A block diagram of an OFDM system is shown in FIG. 4. For OFDMbased MIMO systems, one OFDM modulator is employed on each transmitting point, while OFDM demodulation is performed independently for each receiving point. The signal stream is divided into N_{c }parallel substreams. The i^{th }substream commonly termed i^{th }subcarrier of the l^{th }symbol block (OFDM symbol) is denoted by X_{l,i}. After serial to parallel conversion (S/P) performed by a S/P converter 701 an inverse discrete Fourier transform (DFT) with N_{FFT }points is performed by an IFFT transformer 703 on each block and, subsequently, the guard interval (GI) having N_{GI }samples is inserted by a GI block 705 to obtain a signal x_{l,n }after parallel to serial (P/S) conversion performed by a P/S converter 703. After digital to analogue (D/A) conversion, the signal x(t) is transmitted over a mobile radio channel with an impulse response h(t, τ). The received signal at receive antenna ν consists of superimposed signals from NT transmitting points. Assuming perfect synchronisation, the received signal impinging at receive antenna ν at sampling instants t=[n+lN_{sym}]T_{spl }is obtained
$\begin{array}{c}{y}_{l,n}^{\left(v\right)}\stackrel{\u25b3}{=}{y}^{\left(v\right)}\left(\left[n+l\text{\hspace{1em}}{N}_{\mathrm{sym}}\right]{T}_{\mathrm{spl}}\right)\\ \text{\hspace{1em}}=\sum _{\mu =1}^{{N}_{T}}{\int}_{\infty}^{\infty}{h}^{\left(\mu ,v\right)}\left(t,\tau \right)\xb7{x}^{\left(\mu \right)}\left(t\tau \right)\text{\hspace{1em}}d\tau +n\left(t\right){}_{t=\left[n+l\text{\hspace{1em}}{N}_{\mathrm{sym}}\right]{T}_{\mathrm{spl}}}\end{array}$
where n(t) represents additive white Gaussian noise, and Nsym=N_{FFT}+N_{GI }accounts for the number of samples per OFDM symbol. The signal Y_{l,n }received by the receiver is first serial to parallel (S/P) converted by a S/P converter 709 and the guard interval is removed by a GI block 711. The information is recovered by performing a discrete Fourier transform (DFT) on the received block of signal samples (in FIG. 4 a FFT transformer 713 is used) to obtain the output of the OFDM demodulation Y_{l,i }in the frequency domain. The received signal at receive antenna ν after OFDM demodulation is given by
${Y}_{l,i}^{\left(v\right)}=\sum _{\mu =1}^{{N}_{T}}{X}_{l,i}^{\left(\mu \right)}\xb7{H}_{l,i}^{\left(\mu ,v\right)}+{N}_{l,i}$
where
${X}_{l,i}^{\left(\mu \right)}$
and
${H}_{l,i}^{\left(\mu ,v\right)}$
denotes the transmitted information symbol and the channel transfer function (CTF) of transmit antenna μ, at subcarrier i of the 1th OFDM symbol, respectively. The term N_{l,i }accounts for additive white Gaussian noise (AWGN) with zero mean and variance N_{o}.

[0016]
When transmitting an OFDM signal over a multipath fading channel, the received signal will have unknown amplitude and phase variations. For coherent transmission, these amplitude and phase variations need to be estimated by a channel estimator.

[0017]
In the following, reference is made to pilot symbolaided channel estimation (PACE), where a subset of the transmitted data is reserved for transmitting known information, termed “pilot symbols”. These pilots are used as side information for channel estimation.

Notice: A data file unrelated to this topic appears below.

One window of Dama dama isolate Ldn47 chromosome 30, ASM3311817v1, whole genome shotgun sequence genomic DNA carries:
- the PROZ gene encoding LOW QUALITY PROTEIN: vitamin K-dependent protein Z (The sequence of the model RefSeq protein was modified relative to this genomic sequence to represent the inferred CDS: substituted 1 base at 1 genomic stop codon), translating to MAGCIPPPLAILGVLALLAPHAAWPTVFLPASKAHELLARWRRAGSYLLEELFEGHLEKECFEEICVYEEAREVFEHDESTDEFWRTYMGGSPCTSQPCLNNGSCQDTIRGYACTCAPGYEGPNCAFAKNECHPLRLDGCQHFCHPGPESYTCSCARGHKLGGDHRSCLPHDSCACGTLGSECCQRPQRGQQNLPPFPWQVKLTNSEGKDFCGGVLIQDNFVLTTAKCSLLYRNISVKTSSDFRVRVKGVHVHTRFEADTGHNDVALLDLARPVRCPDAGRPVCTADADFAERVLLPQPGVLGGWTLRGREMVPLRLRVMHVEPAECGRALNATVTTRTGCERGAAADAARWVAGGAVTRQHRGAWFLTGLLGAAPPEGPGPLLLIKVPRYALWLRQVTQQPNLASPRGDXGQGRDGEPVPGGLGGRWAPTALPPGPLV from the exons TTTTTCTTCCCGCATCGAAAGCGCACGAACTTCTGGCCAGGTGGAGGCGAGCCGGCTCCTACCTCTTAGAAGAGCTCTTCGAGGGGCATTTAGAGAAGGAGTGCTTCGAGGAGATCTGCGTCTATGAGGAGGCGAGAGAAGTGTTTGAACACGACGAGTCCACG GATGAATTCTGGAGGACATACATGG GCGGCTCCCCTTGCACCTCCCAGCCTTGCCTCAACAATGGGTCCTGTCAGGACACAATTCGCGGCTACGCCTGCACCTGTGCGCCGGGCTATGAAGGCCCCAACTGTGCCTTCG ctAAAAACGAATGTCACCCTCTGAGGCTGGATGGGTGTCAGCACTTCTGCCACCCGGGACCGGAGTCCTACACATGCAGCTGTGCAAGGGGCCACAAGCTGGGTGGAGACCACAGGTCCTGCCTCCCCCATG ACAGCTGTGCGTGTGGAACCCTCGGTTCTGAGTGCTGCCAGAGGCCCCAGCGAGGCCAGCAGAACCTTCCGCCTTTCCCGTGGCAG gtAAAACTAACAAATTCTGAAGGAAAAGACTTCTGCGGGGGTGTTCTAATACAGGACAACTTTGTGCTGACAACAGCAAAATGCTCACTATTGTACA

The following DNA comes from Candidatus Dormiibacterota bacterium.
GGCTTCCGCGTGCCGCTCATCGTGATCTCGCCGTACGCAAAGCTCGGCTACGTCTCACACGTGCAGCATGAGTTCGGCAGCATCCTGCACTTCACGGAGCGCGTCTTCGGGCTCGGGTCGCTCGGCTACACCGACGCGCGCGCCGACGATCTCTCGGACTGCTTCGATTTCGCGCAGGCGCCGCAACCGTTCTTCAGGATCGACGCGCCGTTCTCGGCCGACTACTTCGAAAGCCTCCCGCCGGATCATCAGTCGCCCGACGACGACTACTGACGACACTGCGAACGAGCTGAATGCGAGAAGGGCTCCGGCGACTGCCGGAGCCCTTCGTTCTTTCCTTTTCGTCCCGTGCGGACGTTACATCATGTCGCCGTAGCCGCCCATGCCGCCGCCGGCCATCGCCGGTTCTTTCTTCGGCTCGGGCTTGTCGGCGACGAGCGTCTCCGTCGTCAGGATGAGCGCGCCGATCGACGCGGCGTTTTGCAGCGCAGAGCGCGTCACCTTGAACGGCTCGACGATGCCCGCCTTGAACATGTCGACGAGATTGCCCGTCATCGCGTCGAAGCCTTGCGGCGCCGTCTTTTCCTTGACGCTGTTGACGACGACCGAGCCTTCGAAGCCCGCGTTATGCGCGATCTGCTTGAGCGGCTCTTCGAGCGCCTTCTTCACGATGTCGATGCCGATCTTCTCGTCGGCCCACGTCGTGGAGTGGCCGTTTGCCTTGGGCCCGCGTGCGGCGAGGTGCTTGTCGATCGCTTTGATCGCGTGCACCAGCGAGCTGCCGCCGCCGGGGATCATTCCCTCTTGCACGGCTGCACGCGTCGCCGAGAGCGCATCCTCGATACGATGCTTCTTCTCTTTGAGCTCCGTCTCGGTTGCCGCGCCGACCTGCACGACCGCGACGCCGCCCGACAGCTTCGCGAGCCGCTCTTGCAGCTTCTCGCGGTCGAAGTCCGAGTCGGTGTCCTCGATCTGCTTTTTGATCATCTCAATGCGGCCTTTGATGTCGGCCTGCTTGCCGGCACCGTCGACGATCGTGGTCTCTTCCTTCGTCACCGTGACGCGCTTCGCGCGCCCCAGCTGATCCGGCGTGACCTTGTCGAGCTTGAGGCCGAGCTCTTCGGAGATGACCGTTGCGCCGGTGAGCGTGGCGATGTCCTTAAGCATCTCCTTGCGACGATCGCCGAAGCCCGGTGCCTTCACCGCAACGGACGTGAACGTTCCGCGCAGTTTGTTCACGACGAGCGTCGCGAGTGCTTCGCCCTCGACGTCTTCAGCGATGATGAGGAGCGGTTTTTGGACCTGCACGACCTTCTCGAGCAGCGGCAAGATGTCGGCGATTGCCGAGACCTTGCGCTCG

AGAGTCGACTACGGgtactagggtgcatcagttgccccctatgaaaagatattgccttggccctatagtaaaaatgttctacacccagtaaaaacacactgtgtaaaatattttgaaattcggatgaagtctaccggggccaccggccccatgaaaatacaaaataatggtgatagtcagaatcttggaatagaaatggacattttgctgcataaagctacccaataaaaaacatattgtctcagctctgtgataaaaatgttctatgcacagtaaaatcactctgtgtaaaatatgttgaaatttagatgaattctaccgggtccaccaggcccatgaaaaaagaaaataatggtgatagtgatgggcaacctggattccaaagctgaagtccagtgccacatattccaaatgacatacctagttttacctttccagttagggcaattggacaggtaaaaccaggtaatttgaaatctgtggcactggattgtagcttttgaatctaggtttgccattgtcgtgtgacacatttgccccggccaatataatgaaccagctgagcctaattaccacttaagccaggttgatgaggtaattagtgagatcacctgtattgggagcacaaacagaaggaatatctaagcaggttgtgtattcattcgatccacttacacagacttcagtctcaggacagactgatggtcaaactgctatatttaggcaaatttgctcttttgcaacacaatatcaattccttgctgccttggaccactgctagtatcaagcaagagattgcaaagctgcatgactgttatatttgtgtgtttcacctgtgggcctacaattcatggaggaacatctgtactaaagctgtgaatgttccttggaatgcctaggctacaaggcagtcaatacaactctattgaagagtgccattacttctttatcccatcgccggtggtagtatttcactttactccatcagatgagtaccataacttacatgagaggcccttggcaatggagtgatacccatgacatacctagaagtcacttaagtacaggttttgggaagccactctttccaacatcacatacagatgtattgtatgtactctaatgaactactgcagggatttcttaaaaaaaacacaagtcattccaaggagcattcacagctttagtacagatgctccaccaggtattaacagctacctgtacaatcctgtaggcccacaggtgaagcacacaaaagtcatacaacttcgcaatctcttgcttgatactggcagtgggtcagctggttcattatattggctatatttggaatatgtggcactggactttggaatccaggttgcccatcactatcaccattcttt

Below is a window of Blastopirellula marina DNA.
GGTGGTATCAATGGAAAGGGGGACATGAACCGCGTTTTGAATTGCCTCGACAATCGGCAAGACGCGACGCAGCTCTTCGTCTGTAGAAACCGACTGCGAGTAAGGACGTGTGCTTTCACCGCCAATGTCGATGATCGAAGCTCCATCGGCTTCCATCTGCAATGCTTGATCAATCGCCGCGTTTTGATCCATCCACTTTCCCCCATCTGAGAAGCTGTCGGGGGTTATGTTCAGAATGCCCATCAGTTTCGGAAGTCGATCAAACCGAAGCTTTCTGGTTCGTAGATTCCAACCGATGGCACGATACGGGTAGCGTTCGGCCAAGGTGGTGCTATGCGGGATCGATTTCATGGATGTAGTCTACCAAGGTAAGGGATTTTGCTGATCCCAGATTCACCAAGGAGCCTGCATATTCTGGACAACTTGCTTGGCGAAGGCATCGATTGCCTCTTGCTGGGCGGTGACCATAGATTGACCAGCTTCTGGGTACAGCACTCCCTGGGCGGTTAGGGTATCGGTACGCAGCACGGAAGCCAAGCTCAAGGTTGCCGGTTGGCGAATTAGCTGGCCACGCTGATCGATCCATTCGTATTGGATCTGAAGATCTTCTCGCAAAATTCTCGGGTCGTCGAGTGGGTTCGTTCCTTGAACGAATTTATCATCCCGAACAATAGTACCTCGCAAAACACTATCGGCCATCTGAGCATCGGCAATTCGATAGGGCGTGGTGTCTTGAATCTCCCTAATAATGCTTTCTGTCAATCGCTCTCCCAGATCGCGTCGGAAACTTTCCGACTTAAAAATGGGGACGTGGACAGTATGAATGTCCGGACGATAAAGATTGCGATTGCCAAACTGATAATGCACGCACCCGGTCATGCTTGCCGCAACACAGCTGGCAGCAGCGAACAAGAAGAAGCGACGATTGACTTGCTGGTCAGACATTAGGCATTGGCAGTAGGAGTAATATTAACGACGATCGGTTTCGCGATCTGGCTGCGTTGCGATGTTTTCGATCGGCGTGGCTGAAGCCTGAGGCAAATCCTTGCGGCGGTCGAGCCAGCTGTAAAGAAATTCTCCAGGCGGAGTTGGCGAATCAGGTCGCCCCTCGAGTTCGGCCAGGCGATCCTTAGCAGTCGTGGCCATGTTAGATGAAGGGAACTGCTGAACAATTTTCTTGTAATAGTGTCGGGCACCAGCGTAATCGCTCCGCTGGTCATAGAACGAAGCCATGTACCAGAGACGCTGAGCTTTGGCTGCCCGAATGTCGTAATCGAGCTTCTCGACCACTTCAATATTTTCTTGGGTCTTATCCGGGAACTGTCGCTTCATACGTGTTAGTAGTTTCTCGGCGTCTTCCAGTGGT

[0018]
To formally describe the problem, the received pilot of OFDM symbol lD
_{t }at the (iD
_{f})
^{th }subcarrier
${Y}_{\stackrel{~}{l}{D}_{t},\stackrel{~}{i}{D}_{f}}=\sum _{\mu =1}^{{N}_{T}}{X}_{\stackrel{~}{l}{D}_{t},\stackrel{~}{i}{D}_{f}}^{\left(\mu \right)}{H}_{\stackrel{~}{l}{D}_{t},\stackrel{~}{i}{D}_{f}}^{\left(\mu \right)}+{N}_{\stackrel{~}{l}{D}_{t},\stackrel{~}{i}{D}_{f}}\text{\hspace{1em}}\begin{array}{c}\stackrel{~}{l}=\left\{1,2,\cdots \text{\hspace{1em}},L/{D}_{t}\right\}\\ \stackrel{~}{i}=\left\{1,2,\cdots \text{\hspace{1em}},{N}_{c}/{D}_{f}\right\}\end{array}$
where
${X}_{\stackrel{~}{l}{D}_{t},\stackrel{~}{i}{D}_{f}}^{\left(\mu \right)}$
and
${H}_{\stackrel{~}{l}{D}_{t},\stackrel{~}{i}{D}_{f}}^{\left(\mu ,v\right)}$
denotes the transmitted pilot symbol and the channel transfer function (CTF) of transmit antenna μ, at subcarrier i=ĩD
_{f }of the l={tilde over (l)}D
_{t} ^{th}, OFDM symbol, respectively. It is assumed that the CTF varies in the l and in the i variable, i.e. in time and in frequency. The term N
_{{tilde over (l)}D} _{ t } _{, ĩD} _{ f }accounts for additive white Gaussion noise. Furthermore, l represents the number of OFDM symbols per frame, N
_{c }is the number of subcarriers per OFDM symbol, D
_{f }and D
_{t }denote the pilot spacing in frequency and time, and N
_{T }is the number of transmit antennas. The goal is to estimate
${H}_{l.i}^{\left(\mu \right)}$
for all {l,i,μ} within the frame Y
_{l,i }is measured. Additionally, the symbols
${X}_{l.i}^{\left(\mu \right)}$
at the location (l,i)=({tilde over (l)}D
_{t}, ĩD
_{f}) are known at the receiver. The channel estimation now includes several tasks:

 1. The separation of NT superimposed signals,
 2. Interpolation in case that D_{t }or D_{f }are larger than one, and
 3. Averaging over the noise N_{{tilde over (l)}D} _{ t } _{, ĩD} _{ f }by means of exploiting the correlation of
${H}_{\stackrel{~}{l}{D}_{t},\stackrel{~}{i}{D}_{f}}^{\left(\mu ,v\right)}.$

[0027]
In order to estimate
${H}_{l.i}^{\left(\mu \right)}$
given Y_{{tilde over (l)}D} _{ t } _{, ĩD} _{ f }, there are N_{c }equations with N_{c}N_{T }unknowns, when one OFDM symbol is considered. Thus, a straightforward solution of this linear equation system does, in general, not exist. By transforming Y_{{tilde over (l)}D} _{ t } _{, ĩD} _{ f }to the time domain, the number of unknowns can be reduced, making it possible to solve the resulting equation system in the time domain. This approach has the advantage that DFTbased interpolation, which is a standard technique, can be combined with estimation and separation of N_{T }superimposed signals in one step, resulting in a computationally efficient estimator.